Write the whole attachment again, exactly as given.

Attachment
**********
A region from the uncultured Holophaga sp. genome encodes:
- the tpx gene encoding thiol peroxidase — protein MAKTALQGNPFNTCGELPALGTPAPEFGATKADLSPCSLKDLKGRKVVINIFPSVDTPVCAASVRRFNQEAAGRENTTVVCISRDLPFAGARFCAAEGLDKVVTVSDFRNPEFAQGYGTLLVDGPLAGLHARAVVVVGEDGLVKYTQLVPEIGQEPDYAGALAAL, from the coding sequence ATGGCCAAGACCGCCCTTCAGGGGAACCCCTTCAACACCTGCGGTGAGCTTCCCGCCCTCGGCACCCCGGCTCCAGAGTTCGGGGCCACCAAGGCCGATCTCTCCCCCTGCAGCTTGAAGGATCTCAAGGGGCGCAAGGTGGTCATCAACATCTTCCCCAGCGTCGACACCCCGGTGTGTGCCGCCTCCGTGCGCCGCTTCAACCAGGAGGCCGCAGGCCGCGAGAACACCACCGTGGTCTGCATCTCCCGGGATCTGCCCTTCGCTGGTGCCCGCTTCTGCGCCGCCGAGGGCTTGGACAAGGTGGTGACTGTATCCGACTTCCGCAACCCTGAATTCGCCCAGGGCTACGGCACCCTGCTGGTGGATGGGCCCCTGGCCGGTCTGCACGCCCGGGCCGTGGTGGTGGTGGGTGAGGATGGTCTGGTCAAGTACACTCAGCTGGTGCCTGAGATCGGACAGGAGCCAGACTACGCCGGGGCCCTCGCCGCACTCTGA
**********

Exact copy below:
A region from the uncultured Holophaga sp. genome encodes:
- the tpx gene encoding thiol peroxidase — protein MAKTALQGNPFNTCGELPALGTPAPEFGATKADLSPCSLKDLKGRKVVINIFPSVDTPVCAASVRRFNQEAAGRENTTVVCISRDLPFAGARFCAAEGLDKVVTVSDFRNPEFAQGYGTLLVDGPLAGLHARAVVVVGEDGLVKYTQLVPEIGQEPDYAGALAAL, from the coding sequence ATGGCCAAGACCGCCCTTCAGGGGAACCCCTTCAACACCTGCGGTGAGCTTCCCGCCCTCGGCACCCCGGCTCCAGAGTTCGGGGCCACCAAGGCCGATCTCTCCCCCTGCAGCTTGAAGGATCTCAAGGGGCGCAAGGTGGTCATCAACATCTTCCCCAGCGTCGACACCCCGGTGTGTGCCGCCTCCGTGCGCCGCTTCAACCAGGAGGCCGCAGGCCGCGAGAACACCACCGTGGTCTGCATCTCCCGGGATCTGCCCTTCGCTGGTGCCCGCTTCTGCGCCGCCGAGGGCTTGGACAAGGTGGTGACTGTATCCGACTTCCGCAACCCTGAATTCGCCCAGGGCTACGGCACCCTGCTGGTGGATGGGCCCCTGGCCGGTCTGCACGCCCGGGCCGTGGTGGTGGTGGGTGAGGATGGTCTGGTCAAGTACACTCAGCTGGTGCCTGAGATCGGACAGGAGCCAGACTACGCCGGGGCCCTCGCCGCACTCTGA